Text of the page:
Epic Games is in more financial trouble than first realised, as another round of layoffs takes place at Telltale Games.
Sometimes you have to wonder whether the people in charge of the video games industry actually know what they’re doing. Although, the usual PR blunders and scheduling failures are nothing compared to running out of money while simultaneously owning the most popular game in the world and the most widely used graphics engine.
That’s exactly the situation Epic Games finds themselves in, as CEO Tim Sweeney has admitted that the company began to experience ‘financial problems’ about 10 weeks ago – although exactly what the issue is still isn’t clear.
Sweeney commented on how the company has been ‘heavily funded by Fortnite’ over the last six years but it seems it’s no longer bringing in the money it used to and that’s caused immediate problems.
You would’ve thought Epic Games had managed to store up a significant nest egg over the last half decade, but the immediate, and very desperate sounding, response to the problem was to raise the price of the V-Bucks in-game currency and sack nearly a thousand people.
According to Sweeney, different parts of the business have become ‘disconnected’ from their revenue streams. Although, again, it’s not really clear what that means.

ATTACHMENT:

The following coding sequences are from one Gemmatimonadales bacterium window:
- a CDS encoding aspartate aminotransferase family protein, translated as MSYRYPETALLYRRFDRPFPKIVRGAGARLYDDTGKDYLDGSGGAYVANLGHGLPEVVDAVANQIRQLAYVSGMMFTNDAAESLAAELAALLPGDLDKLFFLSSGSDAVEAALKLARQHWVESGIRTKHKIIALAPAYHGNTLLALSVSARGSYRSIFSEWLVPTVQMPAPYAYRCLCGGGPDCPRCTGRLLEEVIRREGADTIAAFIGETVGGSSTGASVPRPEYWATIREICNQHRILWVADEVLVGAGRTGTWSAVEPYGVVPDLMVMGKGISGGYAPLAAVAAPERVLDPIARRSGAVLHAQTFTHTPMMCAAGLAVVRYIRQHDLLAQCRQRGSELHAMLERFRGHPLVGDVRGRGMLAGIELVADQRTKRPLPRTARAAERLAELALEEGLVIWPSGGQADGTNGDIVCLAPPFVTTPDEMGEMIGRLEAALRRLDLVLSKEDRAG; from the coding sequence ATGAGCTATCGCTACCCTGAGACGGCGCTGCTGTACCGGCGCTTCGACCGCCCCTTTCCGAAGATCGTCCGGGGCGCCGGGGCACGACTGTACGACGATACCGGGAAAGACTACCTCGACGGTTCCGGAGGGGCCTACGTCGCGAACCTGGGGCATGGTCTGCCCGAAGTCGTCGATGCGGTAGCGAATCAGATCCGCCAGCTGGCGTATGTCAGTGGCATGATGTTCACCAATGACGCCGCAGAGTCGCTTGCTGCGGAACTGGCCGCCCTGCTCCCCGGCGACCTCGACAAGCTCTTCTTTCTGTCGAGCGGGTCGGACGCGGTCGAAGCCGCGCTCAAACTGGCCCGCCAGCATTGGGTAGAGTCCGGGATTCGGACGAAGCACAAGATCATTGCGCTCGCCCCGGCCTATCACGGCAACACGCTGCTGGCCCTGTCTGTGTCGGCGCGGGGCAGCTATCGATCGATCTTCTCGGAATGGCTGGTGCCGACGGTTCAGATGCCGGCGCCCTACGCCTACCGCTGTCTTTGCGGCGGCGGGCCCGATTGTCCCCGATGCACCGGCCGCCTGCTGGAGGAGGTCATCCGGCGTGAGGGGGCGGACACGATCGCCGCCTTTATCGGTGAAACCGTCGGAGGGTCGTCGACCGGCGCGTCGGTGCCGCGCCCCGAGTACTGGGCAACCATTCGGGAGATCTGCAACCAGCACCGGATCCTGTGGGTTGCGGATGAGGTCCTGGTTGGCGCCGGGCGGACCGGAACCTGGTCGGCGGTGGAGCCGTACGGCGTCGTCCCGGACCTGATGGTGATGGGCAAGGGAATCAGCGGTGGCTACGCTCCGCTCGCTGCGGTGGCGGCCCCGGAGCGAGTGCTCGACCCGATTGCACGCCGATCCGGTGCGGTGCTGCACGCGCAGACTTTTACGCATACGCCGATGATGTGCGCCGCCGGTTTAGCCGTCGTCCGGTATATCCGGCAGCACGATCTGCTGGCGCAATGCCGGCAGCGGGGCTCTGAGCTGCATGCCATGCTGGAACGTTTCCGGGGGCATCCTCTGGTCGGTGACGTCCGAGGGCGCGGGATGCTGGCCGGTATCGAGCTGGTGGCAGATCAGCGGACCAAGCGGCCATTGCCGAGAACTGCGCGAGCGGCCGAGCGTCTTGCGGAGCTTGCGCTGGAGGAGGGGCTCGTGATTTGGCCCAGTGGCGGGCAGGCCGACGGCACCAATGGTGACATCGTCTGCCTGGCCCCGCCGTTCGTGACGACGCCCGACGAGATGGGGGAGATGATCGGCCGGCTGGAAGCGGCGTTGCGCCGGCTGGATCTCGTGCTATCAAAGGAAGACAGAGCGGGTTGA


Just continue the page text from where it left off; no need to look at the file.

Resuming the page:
It’s also not certain what Sweeney considers ‘financial problems’. Are Epic’s coffers really empty or are they just making slightly less money than last year? For some financial execs both situations are considered equally bad, even though they’re clearly not.
All of this has fed into Epic Games’ decision last week to let go around 900 of its employees; something that’s become worryingly commonplace across the games industry as of late.
However, game developers can breathe a sigh of relief as they are exempt from the Unreal Engine price hike. It only applies to everyone else, be they based in film, TV, or other such industries (it’s used a lot now for special effects in shows like The Mandalorian).
This new per-seat licensing fee will come into effect next year and while exact pricing details aren’t known, Sweeney promises the new model won’t be ‘unusually expensive or unusually inexpensive’ and work similarly to the subscription services used for the likes of Photoshop and Maya.
And just to add to the misery that seems to have gripped the Western games industry recently, Telltale Games has confirmed that it is making a number of team members redundant, due to ‘current market conditions.’
It insists that none of its projects have been cancelled – including the long-delayed The Wolf Among Us 2 – but while layoffs are never a good thing, it’s an especially bad look for Telltale, after it pledged not to repeat the same mistakes that led to most of its workforce being made redundant in 2018, followed by its closure.
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